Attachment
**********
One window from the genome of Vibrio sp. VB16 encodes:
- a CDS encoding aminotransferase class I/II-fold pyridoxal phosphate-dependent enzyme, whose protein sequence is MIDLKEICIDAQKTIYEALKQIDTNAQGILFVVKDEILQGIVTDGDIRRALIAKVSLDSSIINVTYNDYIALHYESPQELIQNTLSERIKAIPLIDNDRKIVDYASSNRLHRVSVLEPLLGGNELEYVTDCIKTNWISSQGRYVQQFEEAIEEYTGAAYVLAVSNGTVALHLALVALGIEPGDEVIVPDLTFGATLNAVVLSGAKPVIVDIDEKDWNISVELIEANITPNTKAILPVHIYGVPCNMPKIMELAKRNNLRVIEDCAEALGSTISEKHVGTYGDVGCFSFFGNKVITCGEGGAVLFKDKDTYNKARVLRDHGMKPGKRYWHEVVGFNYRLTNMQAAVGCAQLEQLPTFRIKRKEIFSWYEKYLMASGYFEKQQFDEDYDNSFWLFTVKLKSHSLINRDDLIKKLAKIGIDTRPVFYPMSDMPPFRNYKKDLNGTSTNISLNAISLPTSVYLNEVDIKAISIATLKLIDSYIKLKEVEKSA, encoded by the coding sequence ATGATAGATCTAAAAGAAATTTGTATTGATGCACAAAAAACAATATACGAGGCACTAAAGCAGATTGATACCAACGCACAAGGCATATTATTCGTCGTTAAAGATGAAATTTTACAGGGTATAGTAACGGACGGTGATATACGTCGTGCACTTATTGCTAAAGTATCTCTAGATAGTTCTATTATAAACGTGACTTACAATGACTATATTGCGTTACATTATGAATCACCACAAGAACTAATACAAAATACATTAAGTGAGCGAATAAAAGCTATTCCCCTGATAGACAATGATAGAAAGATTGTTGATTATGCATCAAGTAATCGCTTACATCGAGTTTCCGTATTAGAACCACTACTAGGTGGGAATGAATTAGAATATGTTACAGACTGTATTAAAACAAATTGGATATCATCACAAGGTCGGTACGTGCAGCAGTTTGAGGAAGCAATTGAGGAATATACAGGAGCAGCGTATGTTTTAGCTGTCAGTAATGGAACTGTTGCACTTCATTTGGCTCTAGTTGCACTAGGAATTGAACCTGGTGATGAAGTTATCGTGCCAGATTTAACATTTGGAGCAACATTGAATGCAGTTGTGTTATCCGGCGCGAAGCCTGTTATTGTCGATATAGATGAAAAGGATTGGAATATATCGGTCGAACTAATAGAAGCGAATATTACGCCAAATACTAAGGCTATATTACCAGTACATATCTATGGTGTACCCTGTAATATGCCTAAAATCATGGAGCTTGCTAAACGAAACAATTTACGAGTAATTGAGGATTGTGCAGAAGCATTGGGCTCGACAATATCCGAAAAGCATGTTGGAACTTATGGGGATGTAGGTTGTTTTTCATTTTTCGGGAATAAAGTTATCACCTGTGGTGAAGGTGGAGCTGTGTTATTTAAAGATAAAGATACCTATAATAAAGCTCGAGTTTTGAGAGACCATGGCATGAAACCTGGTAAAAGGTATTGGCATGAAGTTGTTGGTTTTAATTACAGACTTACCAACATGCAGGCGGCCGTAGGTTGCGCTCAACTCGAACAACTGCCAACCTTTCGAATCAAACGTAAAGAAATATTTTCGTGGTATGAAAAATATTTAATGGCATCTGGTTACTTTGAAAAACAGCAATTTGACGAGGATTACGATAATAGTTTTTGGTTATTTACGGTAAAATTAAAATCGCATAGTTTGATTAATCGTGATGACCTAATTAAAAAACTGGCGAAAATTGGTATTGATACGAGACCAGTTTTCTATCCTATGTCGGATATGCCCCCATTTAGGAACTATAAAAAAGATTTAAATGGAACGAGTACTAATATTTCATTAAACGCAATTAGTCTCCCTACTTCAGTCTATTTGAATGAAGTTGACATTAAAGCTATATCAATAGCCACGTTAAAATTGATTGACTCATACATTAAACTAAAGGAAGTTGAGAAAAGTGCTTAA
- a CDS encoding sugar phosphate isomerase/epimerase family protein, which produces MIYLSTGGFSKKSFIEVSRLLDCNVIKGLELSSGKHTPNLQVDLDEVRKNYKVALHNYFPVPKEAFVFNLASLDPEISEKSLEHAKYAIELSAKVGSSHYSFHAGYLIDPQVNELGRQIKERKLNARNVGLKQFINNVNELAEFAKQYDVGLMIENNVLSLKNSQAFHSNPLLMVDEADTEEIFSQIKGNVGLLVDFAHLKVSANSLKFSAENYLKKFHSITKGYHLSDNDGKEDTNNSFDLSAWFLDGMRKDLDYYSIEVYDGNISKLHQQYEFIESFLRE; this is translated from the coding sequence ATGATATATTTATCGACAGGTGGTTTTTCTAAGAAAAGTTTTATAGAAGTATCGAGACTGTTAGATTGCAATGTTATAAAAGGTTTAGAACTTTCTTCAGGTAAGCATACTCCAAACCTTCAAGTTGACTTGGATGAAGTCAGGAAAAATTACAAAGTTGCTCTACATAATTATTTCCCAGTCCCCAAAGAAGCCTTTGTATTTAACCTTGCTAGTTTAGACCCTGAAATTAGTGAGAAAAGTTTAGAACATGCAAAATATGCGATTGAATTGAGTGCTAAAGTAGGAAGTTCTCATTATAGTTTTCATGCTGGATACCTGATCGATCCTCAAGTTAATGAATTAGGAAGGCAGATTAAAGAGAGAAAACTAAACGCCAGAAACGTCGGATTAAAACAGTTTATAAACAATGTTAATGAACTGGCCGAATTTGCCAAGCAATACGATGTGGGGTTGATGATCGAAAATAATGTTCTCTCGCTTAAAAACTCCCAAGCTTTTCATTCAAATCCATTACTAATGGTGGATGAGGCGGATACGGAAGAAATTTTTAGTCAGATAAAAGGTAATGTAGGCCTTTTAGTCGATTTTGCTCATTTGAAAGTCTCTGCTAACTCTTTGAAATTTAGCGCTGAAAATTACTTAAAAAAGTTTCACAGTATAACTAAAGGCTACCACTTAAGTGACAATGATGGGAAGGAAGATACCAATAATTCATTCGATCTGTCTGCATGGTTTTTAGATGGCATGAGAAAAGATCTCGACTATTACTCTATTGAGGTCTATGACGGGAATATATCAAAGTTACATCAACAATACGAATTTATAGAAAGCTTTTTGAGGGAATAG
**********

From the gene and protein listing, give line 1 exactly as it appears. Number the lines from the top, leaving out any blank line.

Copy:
One window from the genome of Vibrio sp. VB16 encodes: